By Karrigan Monk
Arts & features editor
Within her first semester at UNC Asheville, Allie Plepler was raped.
She is not alone in this. According to a January 2017 PerryUndem report, half of adult women in the U.S. have been touched inappropriately without their consent, pointing to a disturbing trend of rising sexual assault across the country.
Since a video surfaced of President Trump urging men to grab women “by the pussy” in October 2016, several victims came forward about their alleged sexual assaults at the hands of Trump, as well as many other high profile figures — most recently Harvey Weinstein and Kevin Spacey.
Plepler said she found herself surprised Trump was elected president, even after his comments and the accusations made against him.
“When I heard that Trump actually became the president, the first thing that came to my mind was those women who accused him of sexual assault and honestly, he probably did it. He’s a disgusting person and I have no doubt that he’s capable of doing something like that and they were the first thing that came to my mind,” Plepler said. “I’m just very disappointed in this country for electing someone who is capable of doing that and getting away with it.”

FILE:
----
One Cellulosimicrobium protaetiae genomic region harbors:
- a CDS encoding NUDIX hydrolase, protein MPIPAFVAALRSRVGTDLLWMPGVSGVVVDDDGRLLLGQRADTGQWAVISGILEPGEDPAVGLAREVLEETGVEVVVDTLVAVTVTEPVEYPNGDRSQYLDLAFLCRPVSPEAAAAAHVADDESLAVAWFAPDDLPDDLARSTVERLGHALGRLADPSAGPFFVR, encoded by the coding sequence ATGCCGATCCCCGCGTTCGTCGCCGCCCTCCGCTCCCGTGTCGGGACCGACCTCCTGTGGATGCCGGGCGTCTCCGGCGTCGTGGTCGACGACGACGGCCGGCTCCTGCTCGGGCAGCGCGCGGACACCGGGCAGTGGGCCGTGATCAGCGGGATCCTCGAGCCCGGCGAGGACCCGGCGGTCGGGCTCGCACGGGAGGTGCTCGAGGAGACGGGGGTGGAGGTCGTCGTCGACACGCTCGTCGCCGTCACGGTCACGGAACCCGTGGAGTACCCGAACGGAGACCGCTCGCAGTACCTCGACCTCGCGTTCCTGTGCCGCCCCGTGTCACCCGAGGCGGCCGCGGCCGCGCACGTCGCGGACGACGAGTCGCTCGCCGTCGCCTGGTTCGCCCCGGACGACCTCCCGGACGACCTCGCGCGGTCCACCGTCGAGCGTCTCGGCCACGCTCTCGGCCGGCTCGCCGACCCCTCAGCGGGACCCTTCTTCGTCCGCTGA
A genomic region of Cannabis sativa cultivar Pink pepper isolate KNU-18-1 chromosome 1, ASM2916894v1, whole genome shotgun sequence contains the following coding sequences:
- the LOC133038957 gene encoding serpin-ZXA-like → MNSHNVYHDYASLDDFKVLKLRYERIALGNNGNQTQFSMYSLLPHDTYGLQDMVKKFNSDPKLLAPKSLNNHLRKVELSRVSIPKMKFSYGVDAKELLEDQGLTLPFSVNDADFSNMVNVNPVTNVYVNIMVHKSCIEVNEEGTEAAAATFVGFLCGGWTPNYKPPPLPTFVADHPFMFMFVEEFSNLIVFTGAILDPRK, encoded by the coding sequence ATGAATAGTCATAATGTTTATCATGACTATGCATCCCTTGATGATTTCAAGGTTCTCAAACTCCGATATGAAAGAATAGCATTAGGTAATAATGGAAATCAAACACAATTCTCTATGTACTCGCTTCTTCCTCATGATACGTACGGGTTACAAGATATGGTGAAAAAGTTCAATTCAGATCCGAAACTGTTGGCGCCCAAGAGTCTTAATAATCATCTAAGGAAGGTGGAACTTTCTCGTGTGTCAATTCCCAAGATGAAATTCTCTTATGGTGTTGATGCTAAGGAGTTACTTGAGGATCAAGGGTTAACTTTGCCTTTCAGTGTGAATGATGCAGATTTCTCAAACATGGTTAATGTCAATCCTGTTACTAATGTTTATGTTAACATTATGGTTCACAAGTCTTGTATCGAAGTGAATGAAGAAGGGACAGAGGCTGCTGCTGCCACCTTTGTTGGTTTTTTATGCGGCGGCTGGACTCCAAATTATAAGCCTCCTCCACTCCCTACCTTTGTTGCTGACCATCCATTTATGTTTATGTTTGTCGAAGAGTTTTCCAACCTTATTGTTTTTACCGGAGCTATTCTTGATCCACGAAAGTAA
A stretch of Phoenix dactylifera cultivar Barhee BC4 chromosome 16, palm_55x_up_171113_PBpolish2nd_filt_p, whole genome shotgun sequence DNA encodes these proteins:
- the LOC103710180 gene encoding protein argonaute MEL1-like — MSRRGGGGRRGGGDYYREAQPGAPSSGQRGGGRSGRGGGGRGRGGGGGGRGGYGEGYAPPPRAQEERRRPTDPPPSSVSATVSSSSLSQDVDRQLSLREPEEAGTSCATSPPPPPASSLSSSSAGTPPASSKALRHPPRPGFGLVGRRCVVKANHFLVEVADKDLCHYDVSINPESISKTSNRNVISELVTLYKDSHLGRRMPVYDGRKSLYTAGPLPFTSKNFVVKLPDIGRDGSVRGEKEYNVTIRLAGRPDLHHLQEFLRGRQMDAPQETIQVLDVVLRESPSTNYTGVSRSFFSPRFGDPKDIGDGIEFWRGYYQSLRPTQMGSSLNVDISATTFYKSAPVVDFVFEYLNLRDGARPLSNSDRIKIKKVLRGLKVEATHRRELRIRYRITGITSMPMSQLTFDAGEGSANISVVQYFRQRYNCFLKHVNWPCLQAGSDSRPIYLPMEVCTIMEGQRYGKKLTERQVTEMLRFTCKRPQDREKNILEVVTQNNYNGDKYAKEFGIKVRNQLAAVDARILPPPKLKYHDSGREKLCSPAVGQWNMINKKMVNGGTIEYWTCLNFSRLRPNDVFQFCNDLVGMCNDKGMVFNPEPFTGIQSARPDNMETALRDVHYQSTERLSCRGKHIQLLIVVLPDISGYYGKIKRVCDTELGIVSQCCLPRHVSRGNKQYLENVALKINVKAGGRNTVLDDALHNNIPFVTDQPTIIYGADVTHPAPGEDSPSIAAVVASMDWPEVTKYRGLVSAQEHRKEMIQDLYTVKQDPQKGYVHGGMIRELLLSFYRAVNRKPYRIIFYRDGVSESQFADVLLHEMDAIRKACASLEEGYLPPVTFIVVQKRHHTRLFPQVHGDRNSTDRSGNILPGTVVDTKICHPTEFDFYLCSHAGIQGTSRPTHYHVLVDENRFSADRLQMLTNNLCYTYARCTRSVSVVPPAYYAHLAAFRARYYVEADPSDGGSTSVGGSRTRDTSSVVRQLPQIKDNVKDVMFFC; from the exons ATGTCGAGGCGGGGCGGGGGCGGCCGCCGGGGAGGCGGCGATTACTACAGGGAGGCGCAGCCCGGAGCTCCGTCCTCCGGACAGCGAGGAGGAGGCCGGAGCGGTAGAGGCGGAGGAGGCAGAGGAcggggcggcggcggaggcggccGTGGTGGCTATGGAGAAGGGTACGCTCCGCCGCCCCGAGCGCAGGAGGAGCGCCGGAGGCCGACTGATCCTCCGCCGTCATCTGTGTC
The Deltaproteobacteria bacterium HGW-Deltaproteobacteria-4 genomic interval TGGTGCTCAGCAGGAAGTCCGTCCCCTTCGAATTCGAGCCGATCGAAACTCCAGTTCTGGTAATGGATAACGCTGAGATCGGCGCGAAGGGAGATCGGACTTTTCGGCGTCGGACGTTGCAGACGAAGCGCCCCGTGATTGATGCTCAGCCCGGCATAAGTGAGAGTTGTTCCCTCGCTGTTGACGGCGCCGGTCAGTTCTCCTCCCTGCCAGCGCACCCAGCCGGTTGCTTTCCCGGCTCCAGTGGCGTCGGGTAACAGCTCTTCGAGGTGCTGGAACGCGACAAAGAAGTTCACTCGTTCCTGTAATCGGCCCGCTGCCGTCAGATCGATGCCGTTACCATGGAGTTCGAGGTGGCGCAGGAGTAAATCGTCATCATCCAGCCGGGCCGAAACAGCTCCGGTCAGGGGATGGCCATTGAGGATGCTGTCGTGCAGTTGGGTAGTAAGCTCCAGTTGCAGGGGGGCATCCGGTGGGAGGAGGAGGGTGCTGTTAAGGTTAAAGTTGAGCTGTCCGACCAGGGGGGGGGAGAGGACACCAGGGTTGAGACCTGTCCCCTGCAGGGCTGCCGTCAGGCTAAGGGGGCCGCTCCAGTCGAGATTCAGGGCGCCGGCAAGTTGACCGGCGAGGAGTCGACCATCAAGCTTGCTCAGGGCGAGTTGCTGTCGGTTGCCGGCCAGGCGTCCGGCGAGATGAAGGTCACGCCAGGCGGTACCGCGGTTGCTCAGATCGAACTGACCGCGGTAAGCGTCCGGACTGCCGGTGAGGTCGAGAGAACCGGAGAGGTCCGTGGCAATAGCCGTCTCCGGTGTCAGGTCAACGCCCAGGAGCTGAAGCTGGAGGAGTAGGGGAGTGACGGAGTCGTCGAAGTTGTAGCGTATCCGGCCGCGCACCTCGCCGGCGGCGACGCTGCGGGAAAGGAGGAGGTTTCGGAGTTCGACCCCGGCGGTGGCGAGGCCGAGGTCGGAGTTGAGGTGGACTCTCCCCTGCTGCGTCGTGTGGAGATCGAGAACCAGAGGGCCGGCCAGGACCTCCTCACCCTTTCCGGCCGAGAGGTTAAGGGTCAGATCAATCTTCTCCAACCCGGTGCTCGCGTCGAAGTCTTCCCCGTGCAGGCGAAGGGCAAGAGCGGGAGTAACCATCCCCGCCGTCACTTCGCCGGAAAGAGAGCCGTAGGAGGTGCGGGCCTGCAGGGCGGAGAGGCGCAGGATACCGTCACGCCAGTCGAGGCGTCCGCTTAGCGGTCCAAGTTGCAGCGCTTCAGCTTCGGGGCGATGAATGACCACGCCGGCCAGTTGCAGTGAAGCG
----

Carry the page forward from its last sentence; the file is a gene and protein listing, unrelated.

While Trump moved forward to become president, others lost decades of honors and accolades and in the case of Weinstein, his own production company.
The dozens of allegations against Weinstein inspired actress Alyssa Milano to urge her Twitter followers to post “me too” if they had ever experienced sexual assault or harassment. Over the course of the week, hundreds of thousands of “me too” posts appeared on Twitter, Facebook and other social media platforms.
Senior ecology and evolutionary biology student Kasidy Martin made her “me too” post on Oct. 16.
“I feel as though the ‘me too’ campaign sheds light on the magnitude of rape culture in today’s society,” Martin said. “It allows women and other victims to have a platform for consideration.”
The allegations against Weinstein surfaced a year after Trump’s “grab them by the pussy” comment, which PerryUndem reports 91 percent of American adults said was unacceptable.
Ashley Moraguez, assistant professor of political science at UNCA, said Trump’s comments about women led directly to citizen protests, which she said are an essential element of democracy.